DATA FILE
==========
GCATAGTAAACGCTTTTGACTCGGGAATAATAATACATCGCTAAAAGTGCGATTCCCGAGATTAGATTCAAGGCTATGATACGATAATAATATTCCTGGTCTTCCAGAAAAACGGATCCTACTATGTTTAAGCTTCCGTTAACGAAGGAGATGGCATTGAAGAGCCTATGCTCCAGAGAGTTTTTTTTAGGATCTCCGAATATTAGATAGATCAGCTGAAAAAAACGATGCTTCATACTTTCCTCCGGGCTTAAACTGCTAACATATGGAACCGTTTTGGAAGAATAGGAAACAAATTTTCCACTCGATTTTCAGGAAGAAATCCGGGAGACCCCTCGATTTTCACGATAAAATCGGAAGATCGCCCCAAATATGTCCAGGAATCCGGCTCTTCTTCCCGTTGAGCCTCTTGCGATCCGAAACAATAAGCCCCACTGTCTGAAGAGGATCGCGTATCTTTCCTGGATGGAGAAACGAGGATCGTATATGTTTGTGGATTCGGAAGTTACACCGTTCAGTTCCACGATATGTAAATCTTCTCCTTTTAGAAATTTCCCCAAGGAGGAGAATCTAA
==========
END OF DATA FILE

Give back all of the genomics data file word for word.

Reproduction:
GCATAGTAAACGCTTTTGACTCGGGAATAATAATACATCGCTAAAAGTGCGATTCCCGAGATTAGATTCAAGGCTATGATACGATAATAATATTCCTGGTCTTCCAGAAAAACGGATCCTACTATGTTTAAGCTTCCGTTAACGAAGGAGATGGCATTGAAGAGCCTATGCTCCAGAGAGTTTTTTTTAGGATCTCCGAATATTAGATAGATCAGCTGAAAAAAACGATGCTTCATACTTTCCTCCGGGCTTAAACTGCTAACATATGGAACCGTTTTGGAAGAATAGGAAACAAATTTTCCACTCGATTTTCAGGAAGAAATCCGGGAGACCCCTCGATTTTCACGATAAAATCGGAAGATCGCCCCAAATATGTCCAGGAATCCGGCTCTTCTTCCCGTTGAGCCTCTTGCGATCCGAAACAATAAGCCCCACTGTCTGAAGAGGATCGCGTATCTTTCCTGGATGGAGAAACGAGGATCGTATATGTTTGTGGATTCGGAAGTTACACCGTTCAGTTCCACGATATGTAAATCTTCTCCTTTTAGAAATTTCCCCAAGGAGGAGAATCTAA